FREE Sample Size Calculator + 8 Types of Sampling to Rock Your Survey

With dozens of online tools, creating a survey, distributing it and analyzing the results has never been easier for marketers. However, before you put these tools to work, you want to make sure the results will reflect the actual opinions and attitudes of your target market.

Determining the right sample size and method of sampling is a prerequisite to reliable survey results. In this article, we will show you how to do that easily using our sample size calculator.

Sample size calculator

Calculate your sample size

Sample size: The number of people who need to take your survey. 0
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When you calculate an ideal sample size, you deal with three numbers: population size, confidence level, and margin of error.

1. Population size

Population size is the total number of people in the group you are researching. For example, if you are studying people in San Francisco, the population size is 884,363.

If you are surveying teenagers in the United States, you are looking at roughly 42 million people. You can find this information on the official statistics pages, such as the U.S. Census Bureau.

2. Confidence level

Confidence level refers to the percentage of different samples that would repeat the result of your survey. For example, let’s imagine you created 10 separate samples and gave them the same survey. If 9 out of 10 times you get the same result, you have a 90% confidence level. The usual confidence level in research is 95%.

3. Margin of error

Margin of error shows how much the responses of the real population could differ from your survey results. For example, if your survey results show that 65% of Americans eat sweets on a daily basis, a 2% margin of error means that the actual percentage of those people falls somewhere between 63% and 67%. This bracket represents a confidence interval.

If you are not *too* hung-up on the surgical accuracy of the results, sometimes you can allow your survey to have a larger margin of error.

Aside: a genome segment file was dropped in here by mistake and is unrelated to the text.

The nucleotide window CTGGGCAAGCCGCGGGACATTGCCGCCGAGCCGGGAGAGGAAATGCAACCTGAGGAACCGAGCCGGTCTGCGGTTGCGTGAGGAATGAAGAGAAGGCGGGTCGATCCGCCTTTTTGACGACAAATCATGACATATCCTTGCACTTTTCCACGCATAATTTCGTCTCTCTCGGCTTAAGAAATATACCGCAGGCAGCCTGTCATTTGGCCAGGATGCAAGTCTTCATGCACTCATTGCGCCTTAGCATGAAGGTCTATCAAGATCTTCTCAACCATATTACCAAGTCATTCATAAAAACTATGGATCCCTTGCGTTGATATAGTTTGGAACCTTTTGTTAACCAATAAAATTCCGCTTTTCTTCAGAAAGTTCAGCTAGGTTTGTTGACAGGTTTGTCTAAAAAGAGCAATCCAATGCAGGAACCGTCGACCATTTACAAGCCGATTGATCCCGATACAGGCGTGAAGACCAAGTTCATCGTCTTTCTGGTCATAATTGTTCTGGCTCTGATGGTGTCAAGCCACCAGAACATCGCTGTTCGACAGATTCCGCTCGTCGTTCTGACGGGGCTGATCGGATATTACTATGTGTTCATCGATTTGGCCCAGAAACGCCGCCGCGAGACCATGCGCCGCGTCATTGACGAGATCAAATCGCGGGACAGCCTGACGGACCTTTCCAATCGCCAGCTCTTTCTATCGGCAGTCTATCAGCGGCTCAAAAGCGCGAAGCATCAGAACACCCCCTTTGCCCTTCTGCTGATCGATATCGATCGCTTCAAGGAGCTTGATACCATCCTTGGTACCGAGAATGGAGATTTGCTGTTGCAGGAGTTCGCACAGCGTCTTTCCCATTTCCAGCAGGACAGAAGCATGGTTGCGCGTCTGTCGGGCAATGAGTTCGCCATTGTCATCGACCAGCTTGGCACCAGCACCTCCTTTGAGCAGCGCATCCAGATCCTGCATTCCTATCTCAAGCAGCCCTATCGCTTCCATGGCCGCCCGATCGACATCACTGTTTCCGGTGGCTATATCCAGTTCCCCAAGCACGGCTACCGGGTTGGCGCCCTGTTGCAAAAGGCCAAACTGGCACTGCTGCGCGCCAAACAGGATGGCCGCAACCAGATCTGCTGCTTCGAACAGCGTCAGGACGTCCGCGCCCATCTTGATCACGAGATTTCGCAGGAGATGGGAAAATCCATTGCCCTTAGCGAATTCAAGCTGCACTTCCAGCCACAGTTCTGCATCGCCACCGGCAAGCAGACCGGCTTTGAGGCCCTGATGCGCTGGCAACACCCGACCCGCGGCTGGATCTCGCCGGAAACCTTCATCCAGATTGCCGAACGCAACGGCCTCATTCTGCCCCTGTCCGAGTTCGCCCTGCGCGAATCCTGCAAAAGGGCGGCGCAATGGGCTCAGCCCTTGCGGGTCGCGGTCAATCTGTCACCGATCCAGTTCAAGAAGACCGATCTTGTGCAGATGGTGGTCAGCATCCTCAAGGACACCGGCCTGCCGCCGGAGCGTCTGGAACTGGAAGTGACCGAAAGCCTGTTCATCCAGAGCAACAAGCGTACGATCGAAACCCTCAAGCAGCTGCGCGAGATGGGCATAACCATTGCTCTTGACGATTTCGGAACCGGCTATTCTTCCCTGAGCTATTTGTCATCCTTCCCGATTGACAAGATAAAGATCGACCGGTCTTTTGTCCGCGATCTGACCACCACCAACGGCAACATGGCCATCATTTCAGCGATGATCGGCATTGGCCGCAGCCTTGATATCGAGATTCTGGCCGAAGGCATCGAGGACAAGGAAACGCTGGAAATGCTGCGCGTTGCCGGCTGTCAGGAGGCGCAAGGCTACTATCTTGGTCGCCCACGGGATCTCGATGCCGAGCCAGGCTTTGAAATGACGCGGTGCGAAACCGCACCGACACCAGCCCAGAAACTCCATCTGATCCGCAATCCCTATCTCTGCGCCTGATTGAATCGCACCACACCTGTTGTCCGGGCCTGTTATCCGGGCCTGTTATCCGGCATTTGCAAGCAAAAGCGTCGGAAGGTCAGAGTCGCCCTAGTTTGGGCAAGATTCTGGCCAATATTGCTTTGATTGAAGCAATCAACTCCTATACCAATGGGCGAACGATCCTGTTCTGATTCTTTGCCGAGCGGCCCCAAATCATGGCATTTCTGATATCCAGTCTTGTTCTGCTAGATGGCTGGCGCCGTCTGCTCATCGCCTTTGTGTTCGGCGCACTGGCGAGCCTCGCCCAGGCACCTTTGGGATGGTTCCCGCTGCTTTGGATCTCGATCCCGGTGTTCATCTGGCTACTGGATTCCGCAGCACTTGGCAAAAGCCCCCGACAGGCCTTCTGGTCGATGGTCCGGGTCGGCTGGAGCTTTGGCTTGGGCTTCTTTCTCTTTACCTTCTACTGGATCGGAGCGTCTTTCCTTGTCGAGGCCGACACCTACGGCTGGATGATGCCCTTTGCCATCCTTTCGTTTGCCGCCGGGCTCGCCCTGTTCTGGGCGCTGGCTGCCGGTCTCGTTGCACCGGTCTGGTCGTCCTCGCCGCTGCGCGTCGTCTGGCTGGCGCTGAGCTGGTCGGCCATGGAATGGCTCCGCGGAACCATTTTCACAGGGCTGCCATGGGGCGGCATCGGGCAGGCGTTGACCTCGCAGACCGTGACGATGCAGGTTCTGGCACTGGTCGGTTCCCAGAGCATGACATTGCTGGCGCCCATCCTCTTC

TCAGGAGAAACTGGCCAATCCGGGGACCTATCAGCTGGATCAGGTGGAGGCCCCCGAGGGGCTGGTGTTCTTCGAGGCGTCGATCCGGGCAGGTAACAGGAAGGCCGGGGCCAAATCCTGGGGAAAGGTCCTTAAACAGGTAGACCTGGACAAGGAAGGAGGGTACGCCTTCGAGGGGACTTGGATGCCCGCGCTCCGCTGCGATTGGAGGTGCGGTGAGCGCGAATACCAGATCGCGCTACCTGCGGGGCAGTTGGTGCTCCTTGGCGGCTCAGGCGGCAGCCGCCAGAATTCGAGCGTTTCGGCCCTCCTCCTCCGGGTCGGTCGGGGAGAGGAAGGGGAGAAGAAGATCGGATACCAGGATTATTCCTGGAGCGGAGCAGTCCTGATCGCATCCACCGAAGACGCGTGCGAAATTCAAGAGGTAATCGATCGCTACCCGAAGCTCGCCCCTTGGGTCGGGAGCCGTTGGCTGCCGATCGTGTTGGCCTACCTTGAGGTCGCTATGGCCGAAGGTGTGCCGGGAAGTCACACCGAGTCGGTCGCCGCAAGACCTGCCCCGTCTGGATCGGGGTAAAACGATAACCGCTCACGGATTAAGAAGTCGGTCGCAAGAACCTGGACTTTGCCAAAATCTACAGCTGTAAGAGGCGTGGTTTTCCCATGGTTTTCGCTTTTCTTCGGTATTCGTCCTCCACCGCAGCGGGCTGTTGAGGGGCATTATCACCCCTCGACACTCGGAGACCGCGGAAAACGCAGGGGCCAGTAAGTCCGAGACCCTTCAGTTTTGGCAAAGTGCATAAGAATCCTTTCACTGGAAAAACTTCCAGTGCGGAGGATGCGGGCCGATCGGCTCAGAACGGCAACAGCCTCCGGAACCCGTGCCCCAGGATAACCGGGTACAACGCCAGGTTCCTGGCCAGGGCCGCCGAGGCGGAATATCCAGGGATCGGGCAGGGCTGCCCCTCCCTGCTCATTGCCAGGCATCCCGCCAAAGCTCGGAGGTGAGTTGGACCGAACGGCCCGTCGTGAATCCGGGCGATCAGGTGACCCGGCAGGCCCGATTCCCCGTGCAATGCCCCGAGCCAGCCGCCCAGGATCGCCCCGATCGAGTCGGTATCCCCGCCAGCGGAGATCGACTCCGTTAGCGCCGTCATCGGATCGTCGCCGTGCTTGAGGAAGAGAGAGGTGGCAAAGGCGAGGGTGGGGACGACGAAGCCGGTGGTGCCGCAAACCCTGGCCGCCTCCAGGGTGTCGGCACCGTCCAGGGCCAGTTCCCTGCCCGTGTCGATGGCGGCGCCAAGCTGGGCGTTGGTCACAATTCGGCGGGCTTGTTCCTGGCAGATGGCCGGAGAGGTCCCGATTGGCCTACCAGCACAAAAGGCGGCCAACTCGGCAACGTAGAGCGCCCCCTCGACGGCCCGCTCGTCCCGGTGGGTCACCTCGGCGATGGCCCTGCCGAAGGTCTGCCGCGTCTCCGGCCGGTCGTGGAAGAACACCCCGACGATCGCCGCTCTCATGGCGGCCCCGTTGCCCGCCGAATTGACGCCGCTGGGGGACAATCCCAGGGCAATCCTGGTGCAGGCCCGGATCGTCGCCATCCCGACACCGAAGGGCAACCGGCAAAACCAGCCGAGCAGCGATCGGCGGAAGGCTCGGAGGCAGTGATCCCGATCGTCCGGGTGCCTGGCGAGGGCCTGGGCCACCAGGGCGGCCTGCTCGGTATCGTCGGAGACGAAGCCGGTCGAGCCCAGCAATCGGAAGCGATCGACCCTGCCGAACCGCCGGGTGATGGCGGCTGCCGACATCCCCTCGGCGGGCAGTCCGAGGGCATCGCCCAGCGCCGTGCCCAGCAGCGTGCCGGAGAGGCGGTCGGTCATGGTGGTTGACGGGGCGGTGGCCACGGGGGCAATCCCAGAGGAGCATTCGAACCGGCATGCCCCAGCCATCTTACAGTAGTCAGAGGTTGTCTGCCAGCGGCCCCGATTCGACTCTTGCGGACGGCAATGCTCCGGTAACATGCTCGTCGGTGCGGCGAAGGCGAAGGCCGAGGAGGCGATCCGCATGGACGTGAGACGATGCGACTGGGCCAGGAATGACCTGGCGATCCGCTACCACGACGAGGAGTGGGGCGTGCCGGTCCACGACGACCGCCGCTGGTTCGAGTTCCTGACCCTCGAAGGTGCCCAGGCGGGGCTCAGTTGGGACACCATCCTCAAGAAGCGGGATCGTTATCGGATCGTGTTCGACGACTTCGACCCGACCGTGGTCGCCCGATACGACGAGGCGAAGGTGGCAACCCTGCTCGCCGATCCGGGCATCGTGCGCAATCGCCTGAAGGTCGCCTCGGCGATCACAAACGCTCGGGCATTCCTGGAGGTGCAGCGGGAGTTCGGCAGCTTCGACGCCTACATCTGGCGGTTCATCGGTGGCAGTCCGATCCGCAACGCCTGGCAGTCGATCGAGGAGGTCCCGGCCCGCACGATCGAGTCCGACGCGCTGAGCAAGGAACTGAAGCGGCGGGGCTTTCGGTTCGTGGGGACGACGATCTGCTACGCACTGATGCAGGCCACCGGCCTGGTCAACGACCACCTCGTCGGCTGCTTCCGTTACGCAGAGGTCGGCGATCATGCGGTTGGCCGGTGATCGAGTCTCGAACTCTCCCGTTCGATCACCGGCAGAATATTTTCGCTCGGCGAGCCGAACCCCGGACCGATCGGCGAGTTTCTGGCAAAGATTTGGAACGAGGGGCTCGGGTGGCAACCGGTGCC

The sample size calculator we’ve shown you is based on this formula.

sample size calculator

If you want to calculate the sample size on your own, you will do it using the following values.

  • z – z score is directly tied to the confidence level, and based on confidence level, its values can be:

z score

  • e – margin of error
  • n – population size
  • p – 0.5

How important is the sample size?

The importance of adequate sample size depends on the purpose of your survey.

If you are conducting a customer satisfaction survey, it is clear that your “population size” is limited. Actually, if you try to use the sample size calculator in these cases, your sample size can even turn out to be bigger than the entire number of your active customers and clients.

While customer satisfaction surveys should be as accurate as possible, their primary purpose is getting feedback that gives you a broad idea about their customer experience.

On the other hand, when you are studying a market in search of opportunities and target customers, you will definitely want to reach as many people as possible and gather a statistically significant sample.

On top of that, you will have to select this sample using scientific methods – but don’t let this scare you. It is actually quite simple!

Types of sampling

The greatest challenge of sampling is avoiding both negative and positive bias from respondents. This is why it is recommended that you avoid some types of sampling – we will talk about the reasons in the following section.

Sampling methods are grouped into two large categories with subcategories:

1. Probability (random) Sampling

Probability sampling relies on random selection of respondents to give each member of the target group an equal chance to be part of the sample. There are several types of probability sampling.

a) Simple random sampling

Every member of the group has an equal chance of selection. This type of sampling is recommended to marketers who are still exploring market opportunities and possible target markets within the industry.

Simple random sampling
Simple random sampling

b) Stratified sampling

Members of the group are divided into small subgroups. Respondents from these subgroups are selected randomly and proportionally to members from other subgroups.

For example, you are researching women in the United States, and you divide them into subgroups based on their age, religion, race, education, or income.